My second solution to help my polar alignment was to take a blank CD, cut it to size, and sandwich it between my tripod and equatorial mount. This had the advantage of being immune to dirt, humidity (a constant problem in Texas) and offered a low friction surface for the mount to rotate on. Success! I no longer feared the friction that came between my tripod and my mount. I was quite happy with this solution. That is, until the weight of the mount and telescope shattered the CD. I thought that there had to be a better way. As it turns out, there was!
Polar alignment with my equatorial mount was never easy. I had fought for months with the friction between the tripod and the mount. I had feared that sometimes when adjusting the azimuth knobs on my CGEM during polar alignment, that I would break the post on the tripod! Something had to be done, and I was determined to solve this problem.
My first thought was that the painted surfaces of the mount cause so much friction, that I can’t do delicate adjustments with the azimuth knobs. I could fix this with some lithium grease. This actually worked well for about a week. Dirt, grit, and moisture became a problem, and I had to clean the old grease off, and apply new grease often. I thought that there had to be a better way. As it turns out, there was!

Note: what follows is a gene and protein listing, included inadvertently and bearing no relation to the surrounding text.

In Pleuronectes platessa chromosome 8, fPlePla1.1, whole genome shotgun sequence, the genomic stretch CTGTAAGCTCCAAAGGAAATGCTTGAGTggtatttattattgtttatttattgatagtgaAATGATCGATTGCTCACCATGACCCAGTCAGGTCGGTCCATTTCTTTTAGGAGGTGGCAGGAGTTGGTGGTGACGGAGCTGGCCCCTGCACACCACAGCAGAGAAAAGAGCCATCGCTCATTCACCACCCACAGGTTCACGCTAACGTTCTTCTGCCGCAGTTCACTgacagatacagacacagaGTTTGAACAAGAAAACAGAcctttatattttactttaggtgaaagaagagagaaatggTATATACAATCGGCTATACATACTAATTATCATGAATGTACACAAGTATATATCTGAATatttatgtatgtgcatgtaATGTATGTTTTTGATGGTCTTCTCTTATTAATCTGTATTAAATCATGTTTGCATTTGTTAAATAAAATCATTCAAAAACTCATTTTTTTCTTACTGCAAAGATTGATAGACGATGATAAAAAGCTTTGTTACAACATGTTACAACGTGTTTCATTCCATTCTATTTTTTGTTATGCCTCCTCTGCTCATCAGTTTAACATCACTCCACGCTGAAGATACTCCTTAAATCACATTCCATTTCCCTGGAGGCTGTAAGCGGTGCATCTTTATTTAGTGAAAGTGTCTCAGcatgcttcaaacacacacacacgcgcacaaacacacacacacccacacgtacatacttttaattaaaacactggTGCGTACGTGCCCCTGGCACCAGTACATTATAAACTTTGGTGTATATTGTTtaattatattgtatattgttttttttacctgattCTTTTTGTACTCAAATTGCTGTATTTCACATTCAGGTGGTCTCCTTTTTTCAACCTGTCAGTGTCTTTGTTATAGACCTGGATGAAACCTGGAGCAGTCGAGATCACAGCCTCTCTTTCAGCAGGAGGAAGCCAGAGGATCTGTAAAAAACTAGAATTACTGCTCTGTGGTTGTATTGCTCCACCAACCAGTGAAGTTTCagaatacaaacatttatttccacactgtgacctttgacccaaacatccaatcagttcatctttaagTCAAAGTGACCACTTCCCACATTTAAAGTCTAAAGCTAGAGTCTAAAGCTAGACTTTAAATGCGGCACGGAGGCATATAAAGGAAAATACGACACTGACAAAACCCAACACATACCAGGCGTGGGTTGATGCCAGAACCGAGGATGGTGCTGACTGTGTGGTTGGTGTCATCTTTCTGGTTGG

My third attempt at turning the polar alignment nightmare into pure bliss was an evolution of the blank CD idea. Instead of using a rigid piece of plastic, I wanted something that would be a bit less brittle. While researching ideas online, I came across one that involved a bit of Delrin cut into a washer shape that was then placed between the tripod and the mount. I didn’t have access to Delrin, and I didn’t want to spend a lot of money on an experiment, so I looked for a suitable alternative. I decided to use a gallon jug for water as my material. This material was slick, like Delrin is. It’s also tough, but flexible. These qualities gave me confidence that this solution would work. I cut out a washer that fit between the mount and the tripod, and tried it out that night. Success! This worked even better than the CD did! I used this washer for months, and never ran into any issues with friction while doing a polar alignment.
This washer solution did, however, come with a few inherent flaws. The thin, malleable plastic was prone to deformation when I would move the azimuth knobs. This deforming action would cause the mount head to ‘float’ when I was making an adjustment. Star movements would become unpredictable as I twisted the azimuth knobs. Large movements were fine, but it was the smaller movements that were becoming a hassle. For months I accepted that being within 30 arcmin of the NCP was good enough. For months I never knew the real potential of my mount. For months I thought that there had to be a better way. Then I found a way to eliminate the friction in an equatorial mount.
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